tue 02/09/2014

theatre reviews, news & interviews

First Person: Disabled artists take on the world

Jo Verrent

The audience comment I most want to hear during next week's Unlimited Festival is: this show has transformed my perception of disability. We got that over and over and over during the first Unlimited Festival, which ran as part of the Cultural Olympiad in 2012. And I want that again. It’s all about making people understand that disability isn’t a negative, awful experience, just a facet of life that can give you as much as it apparently appears to take away. In fact, it just gives you more...

Toast, Park Theatre

Caroline Crampton

Richard Bean has had a busy year, and it isn’t over yet. Great Britain, his bawdy play about press ethics and police corruption, is transferring to the West End after hitting the spot at the National. Pitcairn, a new piece about the aftermath of the mutiny on the Bounty, will shortly arrive at the Globe after turning heads at the Chichester Theatre. And Made in Dagenham, a musical version of the 2010 film for which Bean has provided the book, looks likely to be one of the West End highlights of...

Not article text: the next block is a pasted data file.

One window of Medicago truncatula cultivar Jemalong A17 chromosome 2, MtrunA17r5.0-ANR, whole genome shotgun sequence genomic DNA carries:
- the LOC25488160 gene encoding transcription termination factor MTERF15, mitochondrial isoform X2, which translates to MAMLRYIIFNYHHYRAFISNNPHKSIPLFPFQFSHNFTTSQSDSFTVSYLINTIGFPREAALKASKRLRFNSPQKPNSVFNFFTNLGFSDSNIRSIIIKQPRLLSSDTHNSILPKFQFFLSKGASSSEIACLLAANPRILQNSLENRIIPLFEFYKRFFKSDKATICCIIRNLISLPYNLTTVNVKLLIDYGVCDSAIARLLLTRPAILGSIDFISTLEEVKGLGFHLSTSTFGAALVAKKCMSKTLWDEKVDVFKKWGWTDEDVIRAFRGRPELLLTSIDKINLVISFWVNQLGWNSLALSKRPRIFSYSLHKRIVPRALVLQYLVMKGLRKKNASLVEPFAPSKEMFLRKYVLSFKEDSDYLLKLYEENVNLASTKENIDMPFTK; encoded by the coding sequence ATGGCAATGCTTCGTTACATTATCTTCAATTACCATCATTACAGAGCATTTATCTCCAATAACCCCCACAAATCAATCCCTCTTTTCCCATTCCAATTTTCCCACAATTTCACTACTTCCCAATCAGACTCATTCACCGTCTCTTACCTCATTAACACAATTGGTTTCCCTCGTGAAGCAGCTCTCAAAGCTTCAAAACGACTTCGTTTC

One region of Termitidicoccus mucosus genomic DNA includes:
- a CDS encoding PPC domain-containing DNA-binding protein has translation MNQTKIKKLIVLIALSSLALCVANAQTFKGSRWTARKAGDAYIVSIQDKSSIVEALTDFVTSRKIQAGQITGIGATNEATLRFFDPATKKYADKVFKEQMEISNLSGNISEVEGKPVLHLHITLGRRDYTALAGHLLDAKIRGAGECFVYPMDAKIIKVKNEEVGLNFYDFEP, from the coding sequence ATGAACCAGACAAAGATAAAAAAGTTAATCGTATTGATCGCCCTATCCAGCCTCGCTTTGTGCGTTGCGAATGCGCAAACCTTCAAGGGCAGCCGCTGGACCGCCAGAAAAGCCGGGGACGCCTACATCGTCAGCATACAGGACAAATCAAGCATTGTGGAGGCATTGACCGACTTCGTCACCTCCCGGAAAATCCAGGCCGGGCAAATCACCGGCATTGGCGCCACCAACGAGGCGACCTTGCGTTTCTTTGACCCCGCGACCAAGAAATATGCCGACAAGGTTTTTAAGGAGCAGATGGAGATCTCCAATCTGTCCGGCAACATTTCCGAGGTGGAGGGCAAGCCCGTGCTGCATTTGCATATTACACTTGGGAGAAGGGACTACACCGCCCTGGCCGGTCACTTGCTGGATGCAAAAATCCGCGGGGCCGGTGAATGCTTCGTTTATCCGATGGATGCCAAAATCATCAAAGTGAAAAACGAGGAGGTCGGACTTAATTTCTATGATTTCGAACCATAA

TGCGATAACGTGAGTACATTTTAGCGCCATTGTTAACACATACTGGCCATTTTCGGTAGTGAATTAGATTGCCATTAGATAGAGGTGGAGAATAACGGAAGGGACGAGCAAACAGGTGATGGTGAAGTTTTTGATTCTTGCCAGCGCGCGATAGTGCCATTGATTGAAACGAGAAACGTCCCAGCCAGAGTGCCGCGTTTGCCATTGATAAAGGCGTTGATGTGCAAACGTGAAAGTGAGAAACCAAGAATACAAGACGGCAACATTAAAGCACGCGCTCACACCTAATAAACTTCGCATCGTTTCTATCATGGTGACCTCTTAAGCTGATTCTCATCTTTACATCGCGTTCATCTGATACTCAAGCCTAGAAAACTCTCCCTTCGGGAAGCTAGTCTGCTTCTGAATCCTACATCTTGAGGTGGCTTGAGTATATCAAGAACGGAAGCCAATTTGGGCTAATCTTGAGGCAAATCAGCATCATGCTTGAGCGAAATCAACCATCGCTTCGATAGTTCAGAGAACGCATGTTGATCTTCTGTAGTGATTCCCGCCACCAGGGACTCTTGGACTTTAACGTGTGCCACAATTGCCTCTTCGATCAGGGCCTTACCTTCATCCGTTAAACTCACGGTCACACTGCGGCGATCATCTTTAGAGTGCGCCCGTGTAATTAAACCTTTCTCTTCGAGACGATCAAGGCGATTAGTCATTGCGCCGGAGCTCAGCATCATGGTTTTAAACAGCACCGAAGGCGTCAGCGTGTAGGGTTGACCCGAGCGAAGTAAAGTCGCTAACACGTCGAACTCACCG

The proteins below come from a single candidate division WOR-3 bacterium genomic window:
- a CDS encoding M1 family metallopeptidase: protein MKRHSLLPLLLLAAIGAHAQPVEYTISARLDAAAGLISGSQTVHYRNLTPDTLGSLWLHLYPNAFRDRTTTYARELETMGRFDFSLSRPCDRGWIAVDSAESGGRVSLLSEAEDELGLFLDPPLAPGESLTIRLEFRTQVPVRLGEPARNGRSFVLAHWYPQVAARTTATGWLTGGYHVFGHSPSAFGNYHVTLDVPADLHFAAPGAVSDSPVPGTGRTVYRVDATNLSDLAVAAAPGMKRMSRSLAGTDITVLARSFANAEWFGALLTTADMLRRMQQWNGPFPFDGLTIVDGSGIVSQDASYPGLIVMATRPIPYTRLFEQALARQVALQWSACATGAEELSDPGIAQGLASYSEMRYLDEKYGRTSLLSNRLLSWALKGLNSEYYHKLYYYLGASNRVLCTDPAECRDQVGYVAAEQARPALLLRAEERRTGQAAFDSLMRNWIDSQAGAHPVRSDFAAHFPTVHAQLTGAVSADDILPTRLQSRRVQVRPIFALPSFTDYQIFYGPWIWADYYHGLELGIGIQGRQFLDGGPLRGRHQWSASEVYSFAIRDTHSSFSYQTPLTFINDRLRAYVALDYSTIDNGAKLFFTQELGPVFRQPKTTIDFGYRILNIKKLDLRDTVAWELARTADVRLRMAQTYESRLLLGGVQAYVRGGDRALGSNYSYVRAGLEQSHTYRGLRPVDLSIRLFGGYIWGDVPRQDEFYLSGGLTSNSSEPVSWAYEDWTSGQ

Crystal Springs, Park Theatre / Little Stitches,...

Naima Khan

Here's a fun fact: this year the Merriam-Webster dictionary added a new definition for the noun "catfish". As well as the amphibian, a catfish now...

The Lion, St James Theatre Studio

Matt Wolf

This has been a busy season for Off Broadway musicals crossing the pond to London, from Dessa Rose and Dogfight to Forbidden Broadway and See Rock...

See Rock City & Other Destinations, Union...